This excerpt is from the Herman Trend Alert and it highlights a very important fact for all salespeople (emphasis mine):

"Loyalty will focus more on emotions than on rational, incentive-based initiatives." According to behavioral economists, economic decision-making is 70 percent emotional and 30 percent rational. Thus, the loyalty programs that touch us emotionally will work the best; those that focus on the emotional side of the decision making process will create connected, passionate, and engaged customers. Expect to see more emotional appeals that involve our families, relationships, those in need, etc.

I’m going to breeze right past the “behavioral economists” title (sounds like a great description for a salesperson) and hit that decision-making statement.  It is true.  We shorten it up to stating that people make decisions emotionally and they justify them later intellectually.

This is an important truth in selling.  This being the case, intellectual data dumps like feature/benefits will be less effective than probing for pain in the prospect’s world.  Too often I see salespeople in the field go intellectual, especially in tech-related sales, which neutralizes, or even inhibits, their sales effectiveness.

A thought I had about sales approaches based on economic conditions:

Booming Economy – Salespeople should focus their message (value proposition) on efficiency and velocity.  Their solution should essentially provide an improvement in productivity.

Recessionary Economy – Salespeople should focus their message on reducing waste/improving profits.  Their solution should provide a method for getting more out of what the customer has today.

Perhaps I am oversimplifying things, but I think this approach has merit.

Yes, the title is a bit quirky, but it is true.  A significant portion of successful hiring involves being a good detective.  I have always taken that approach when helping our customers find the right salesperson for their position.  To be a good detective, you need to be a bit skeptical.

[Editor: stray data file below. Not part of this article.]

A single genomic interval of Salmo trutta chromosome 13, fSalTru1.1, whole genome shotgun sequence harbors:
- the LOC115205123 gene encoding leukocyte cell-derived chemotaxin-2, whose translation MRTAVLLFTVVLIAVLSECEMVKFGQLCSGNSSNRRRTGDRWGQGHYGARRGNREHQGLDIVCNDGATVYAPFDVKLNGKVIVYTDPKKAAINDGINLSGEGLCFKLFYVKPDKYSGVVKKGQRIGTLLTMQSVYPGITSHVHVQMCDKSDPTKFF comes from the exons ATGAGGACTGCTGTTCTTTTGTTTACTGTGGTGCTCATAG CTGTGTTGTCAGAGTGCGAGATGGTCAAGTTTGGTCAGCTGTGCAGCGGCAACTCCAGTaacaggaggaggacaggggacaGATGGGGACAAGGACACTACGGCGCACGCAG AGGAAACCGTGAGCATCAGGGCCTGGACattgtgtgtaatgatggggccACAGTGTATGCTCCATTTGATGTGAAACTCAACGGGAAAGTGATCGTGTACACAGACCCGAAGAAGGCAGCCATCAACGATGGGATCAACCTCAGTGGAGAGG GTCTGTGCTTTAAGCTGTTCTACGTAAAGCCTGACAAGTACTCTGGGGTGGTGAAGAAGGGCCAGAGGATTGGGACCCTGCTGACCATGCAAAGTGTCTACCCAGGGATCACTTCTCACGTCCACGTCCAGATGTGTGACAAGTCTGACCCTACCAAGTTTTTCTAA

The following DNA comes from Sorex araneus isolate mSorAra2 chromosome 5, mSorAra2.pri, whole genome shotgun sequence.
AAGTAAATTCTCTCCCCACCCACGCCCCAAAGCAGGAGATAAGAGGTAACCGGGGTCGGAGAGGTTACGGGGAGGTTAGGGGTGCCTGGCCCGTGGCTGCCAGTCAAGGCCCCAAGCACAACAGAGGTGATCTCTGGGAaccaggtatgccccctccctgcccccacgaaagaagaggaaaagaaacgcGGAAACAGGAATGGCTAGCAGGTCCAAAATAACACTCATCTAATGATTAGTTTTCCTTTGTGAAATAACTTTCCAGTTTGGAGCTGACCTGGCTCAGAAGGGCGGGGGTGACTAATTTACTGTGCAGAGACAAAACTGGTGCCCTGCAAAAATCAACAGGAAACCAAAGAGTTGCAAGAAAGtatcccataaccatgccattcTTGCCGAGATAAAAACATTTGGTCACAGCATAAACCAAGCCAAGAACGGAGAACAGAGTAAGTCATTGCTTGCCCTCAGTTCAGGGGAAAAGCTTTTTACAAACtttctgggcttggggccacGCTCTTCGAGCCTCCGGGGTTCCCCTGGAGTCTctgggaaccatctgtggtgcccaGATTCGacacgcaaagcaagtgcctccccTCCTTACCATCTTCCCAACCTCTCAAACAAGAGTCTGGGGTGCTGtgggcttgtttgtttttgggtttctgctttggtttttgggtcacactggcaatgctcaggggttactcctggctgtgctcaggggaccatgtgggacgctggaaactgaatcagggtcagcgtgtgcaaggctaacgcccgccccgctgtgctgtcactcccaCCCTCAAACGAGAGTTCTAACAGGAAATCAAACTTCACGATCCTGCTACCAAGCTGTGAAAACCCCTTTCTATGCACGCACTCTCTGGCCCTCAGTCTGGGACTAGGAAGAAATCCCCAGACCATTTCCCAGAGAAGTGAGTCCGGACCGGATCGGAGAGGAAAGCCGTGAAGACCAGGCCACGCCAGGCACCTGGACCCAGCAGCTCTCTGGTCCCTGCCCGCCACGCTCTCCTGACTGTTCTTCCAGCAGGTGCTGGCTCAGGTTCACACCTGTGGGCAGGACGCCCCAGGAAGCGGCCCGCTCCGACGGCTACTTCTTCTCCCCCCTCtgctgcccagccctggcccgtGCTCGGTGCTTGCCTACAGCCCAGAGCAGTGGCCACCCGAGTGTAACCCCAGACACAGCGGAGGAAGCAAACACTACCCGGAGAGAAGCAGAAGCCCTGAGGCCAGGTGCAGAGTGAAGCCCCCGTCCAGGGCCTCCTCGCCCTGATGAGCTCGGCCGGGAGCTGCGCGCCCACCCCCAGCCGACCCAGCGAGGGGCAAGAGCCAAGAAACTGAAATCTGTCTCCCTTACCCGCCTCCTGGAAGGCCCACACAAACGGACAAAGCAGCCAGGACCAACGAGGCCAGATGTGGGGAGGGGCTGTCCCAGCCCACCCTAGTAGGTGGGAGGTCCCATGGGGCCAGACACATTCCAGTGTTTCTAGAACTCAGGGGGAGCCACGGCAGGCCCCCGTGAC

Sales candidates blow sunshine.  Few have ever missed quota, most state their primary weakness is being a workaholic and all have earned everything they have accomplished.  Right.  In reality, most have missed their sales quota at some point, many have real weaknesses discussing money and handling rejection and most have benefited from somewhere be it marketing, territory, company market share, etc.

Sales hiring is the most difficult hiring in which to succeed in that the candidates have interpersonal skills that disarm hiring managers.  In a way, this is a good thing since you want your salespeople to have this ability when qualifying prospects.  However, the hiring manager needs to focus like a detective during the hiring process.

I’m an old Hill Street Blues fan.  I watched almost every episode of NYPD Blue (it got weird at the end).  Even Magnum PI had some interesting tips.  Here are a few tips based on techniques incorporated by these detectives:

Drill down – do not accept the candidate’s first answer as the complete answer.  Too often I see hiring managers accept theoretical answers to direct questions.  Ask for specific examples and then ask follow-up questions that require more detail from the candidate.  This approach will be most enlightening in regards to understanding if the candidate is being truthful or not.

Interrupt – ok, don’t be a jerk, but interrupt the candidate gently.  The goal here is to shake them out of a canned, memorized response.  Prospects do this in sales calls.  I always do this in an interview.  Interviews should not be easy for sales candidates because selling isn’t easy.  This approach will show you how quick the candidate is on their feet.

Wait – there is nothing quite like an awkward, pregnant pause to add some pressure to a discussion.  Silence is fine as it forces the candidate to work.  Their job is to impress you enough to continue in the hiring process.  Your job is not to make them completely comfortable.  At ease, yes; comfortable, no.  Use silence at times to force the candidate into a longer answer.  This approach will reveal how disciplined they are at controlling a conversation.

These are just a few techniques I incorporate.  Of course, one great tool for guiding you through an interview is a sales assessment.  If you aren’t using any such tool today, please contact us at your earliest convenience.  We’ll show you just what you are missing in making your hiring decision.

I have recently come across the Social motivation when assessing some sales candidates for a couple different customers and now I just heard a sales rep on the radio revealing his motivation.  Here is what the salesperson said on the radio: